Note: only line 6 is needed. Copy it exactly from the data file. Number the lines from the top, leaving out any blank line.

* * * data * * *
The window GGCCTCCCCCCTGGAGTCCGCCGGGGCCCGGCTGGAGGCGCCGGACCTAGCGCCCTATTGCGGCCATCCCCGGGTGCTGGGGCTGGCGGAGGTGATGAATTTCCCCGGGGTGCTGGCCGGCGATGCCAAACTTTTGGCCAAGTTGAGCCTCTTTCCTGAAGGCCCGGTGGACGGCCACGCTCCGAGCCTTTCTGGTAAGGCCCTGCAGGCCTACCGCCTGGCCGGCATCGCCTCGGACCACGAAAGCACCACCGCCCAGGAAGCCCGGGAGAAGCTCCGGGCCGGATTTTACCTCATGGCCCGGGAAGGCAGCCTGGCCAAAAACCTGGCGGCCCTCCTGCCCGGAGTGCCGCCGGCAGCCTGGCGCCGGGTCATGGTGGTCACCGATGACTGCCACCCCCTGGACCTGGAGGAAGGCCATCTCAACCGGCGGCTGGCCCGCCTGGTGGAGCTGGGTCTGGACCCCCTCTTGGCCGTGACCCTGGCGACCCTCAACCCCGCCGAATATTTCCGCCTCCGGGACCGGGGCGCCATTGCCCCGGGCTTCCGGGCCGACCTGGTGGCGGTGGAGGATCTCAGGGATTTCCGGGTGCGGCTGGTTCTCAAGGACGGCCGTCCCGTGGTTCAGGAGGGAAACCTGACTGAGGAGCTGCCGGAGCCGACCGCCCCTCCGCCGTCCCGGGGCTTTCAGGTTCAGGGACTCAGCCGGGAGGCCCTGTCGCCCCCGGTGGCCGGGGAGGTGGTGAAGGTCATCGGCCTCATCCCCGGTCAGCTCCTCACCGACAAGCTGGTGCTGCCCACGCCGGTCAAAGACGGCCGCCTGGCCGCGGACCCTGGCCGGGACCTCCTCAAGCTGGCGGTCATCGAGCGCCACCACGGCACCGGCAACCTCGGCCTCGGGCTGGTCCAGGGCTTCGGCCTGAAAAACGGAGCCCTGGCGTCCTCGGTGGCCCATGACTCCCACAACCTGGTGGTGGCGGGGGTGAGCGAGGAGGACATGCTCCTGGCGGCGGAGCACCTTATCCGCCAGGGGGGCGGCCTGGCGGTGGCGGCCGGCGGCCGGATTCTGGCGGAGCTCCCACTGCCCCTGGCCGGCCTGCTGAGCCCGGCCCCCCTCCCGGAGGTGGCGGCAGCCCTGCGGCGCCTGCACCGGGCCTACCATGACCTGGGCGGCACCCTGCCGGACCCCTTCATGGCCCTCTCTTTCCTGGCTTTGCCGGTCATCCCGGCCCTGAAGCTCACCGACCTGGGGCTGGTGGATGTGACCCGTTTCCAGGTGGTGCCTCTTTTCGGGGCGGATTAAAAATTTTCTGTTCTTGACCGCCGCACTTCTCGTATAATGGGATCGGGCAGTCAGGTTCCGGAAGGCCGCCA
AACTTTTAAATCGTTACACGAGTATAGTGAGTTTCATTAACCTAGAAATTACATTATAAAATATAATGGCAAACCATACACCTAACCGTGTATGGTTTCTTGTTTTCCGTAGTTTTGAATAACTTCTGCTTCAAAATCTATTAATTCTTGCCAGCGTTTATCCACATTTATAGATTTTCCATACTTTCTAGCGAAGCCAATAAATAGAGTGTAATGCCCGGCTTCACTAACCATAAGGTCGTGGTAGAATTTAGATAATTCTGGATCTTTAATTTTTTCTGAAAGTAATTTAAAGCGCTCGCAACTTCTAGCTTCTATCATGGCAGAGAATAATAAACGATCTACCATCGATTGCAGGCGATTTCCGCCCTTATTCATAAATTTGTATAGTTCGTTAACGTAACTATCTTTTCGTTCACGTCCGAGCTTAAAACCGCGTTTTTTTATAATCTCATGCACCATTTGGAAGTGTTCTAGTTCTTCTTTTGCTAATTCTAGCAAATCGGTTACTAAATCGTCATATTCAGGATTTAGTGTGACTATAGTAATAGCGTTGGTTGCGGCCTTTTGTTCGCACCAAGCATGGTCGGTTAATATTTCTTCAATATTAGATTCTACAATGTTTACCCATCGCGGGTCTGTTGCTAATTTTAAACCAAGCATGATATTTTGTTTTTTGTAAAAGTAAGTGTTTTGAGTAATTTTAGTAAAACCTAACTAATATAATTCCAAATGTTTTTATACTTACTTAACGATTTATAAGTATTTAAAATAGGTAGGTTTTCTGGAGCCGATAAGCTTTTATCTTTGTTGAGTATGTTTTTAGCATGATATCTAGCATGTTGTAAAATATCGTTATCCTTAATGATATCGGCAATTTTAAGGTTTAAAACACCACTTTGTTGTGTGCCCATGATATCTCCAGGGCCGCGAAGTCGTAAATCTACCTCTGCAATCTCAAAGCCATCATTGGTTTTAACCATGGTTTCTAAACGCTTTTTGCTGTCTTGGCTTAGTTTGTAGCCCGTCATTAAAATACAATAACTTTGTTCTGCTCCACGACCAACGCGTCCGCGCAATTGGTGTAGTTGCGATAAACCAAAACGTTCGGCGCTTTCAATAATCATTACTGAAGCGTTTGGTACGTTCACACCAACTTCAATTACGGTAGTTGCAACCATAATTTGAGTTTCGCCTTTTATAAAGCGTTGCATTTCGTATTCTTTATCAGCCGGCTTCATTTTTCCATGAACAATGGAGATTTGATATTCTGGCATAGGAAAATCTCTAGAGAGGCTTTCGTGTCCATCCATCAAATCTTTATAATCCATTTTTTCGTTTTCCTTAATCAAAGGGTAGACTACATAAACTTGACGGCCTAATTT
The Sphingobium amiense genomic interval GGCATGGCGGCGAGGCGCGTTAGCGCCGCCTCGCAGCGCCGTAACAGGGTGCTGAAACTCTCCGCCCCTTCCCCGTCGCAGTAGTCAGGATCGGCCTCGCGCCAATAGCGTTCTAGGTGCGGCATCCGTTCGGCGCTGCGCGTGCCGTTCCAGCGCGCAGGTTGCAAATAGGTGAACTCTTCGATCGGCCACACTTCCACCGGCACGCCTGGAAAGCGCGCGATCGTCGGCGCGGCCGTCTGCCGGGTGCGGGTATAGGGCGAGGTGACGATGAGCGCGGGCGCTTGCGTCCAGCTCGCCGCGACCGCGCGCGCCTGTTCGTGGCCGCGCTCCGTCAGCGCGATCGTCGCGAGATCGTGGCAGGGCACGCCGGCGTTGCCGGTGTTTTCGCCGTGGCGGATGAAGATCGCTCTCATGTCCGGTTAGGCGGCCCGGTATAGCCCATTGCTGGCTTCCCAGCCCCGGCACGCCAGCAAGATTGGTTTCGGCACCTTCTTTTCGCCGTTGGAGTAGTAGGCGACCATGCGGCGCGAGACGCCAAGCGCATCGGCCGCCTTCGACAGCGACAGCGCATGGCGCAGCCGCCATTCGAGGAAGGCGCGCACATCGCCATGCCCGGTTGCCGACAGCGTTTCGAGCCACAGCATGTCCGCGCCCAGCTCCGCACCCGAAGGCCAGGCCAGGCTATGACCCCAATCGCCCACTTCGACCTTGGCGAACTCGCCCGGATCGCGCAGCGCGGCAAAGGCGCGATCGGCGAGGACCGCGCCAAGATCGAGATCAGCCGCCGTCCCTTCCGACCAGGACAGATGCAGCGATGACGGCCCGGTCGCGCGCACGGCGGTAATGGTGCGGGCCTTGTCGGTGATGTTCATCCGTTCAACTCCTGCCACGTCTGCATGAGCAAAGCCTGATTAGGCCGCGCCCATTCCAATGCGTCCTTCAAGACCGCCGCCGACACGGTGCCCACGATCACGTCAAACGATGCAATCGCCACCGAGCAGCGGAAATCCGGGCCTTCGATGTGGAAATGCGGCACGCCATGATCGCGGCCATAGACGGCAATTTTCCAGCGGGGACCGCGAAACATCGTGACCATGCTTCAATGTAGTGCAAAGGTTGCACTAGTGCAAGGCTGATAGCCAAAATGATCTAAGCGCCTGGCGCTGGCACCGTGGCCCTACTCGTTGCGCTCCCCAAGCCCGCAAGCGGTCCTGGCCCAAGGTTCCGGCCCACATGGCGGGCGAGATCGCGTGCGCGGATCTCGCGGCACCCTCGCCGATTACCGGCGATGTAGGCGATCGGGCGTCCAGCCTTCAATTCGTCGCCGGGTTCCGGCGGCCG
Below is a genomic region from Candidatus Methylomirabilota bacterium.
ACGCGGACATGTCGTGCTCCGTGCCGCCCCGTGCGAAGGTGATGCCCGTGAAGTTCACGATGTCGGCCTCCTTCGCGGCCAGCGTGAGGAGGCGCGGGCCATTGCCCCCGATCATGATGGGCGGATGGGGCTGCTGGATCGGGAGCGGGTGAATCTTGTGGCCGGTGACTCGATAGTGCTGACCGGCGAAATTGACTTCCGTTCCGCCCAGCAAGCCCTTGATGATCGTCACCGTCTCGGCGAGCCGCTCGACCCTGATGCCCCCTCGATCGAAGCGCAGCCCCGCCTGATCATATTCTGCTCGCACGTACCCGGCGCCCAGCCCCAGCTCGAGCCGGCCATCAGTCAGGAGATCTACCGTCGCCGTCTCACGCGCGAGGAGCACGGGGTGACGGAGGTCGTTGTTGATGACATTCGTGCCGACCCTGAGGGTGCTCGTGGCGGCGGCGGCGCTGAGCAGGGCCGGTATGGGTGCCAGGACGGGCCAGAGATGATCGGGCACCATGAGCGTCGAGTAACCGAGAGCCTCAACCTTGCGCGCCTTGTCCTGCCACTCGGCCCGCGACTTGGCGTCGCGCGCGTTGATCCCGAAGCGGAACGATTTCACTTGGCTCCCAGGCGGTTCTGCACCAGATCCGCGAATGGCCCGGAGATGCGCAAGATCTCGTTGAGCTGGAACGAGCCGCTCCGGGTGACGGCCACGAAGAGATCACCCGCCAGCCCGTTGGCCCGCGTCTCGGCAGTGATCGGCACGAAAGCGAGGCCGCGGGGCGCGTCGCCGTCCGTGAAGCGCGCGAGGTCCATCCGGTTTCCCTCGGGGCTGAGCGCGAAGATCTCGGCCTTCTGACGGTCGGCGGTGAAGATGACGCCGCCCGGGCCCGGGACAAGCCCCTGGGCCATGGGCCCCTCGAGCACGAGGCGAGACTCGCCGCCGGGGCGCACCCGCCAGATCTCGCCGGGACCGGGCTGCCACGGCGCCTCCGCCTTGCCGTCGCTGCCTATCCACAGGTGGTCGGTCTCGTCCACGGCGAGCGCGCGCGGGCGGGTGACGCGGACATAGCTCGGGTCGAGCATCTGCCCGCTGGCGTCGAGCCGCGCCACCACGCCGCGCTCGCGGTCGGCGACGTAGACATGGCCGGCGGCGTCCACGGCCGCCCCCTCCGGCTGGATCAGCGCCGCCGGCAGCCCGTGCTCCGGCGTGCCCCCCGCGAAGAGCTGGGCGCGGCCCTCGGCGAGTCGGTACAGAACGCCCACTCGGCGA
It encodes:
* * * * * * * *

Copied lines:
It encodes: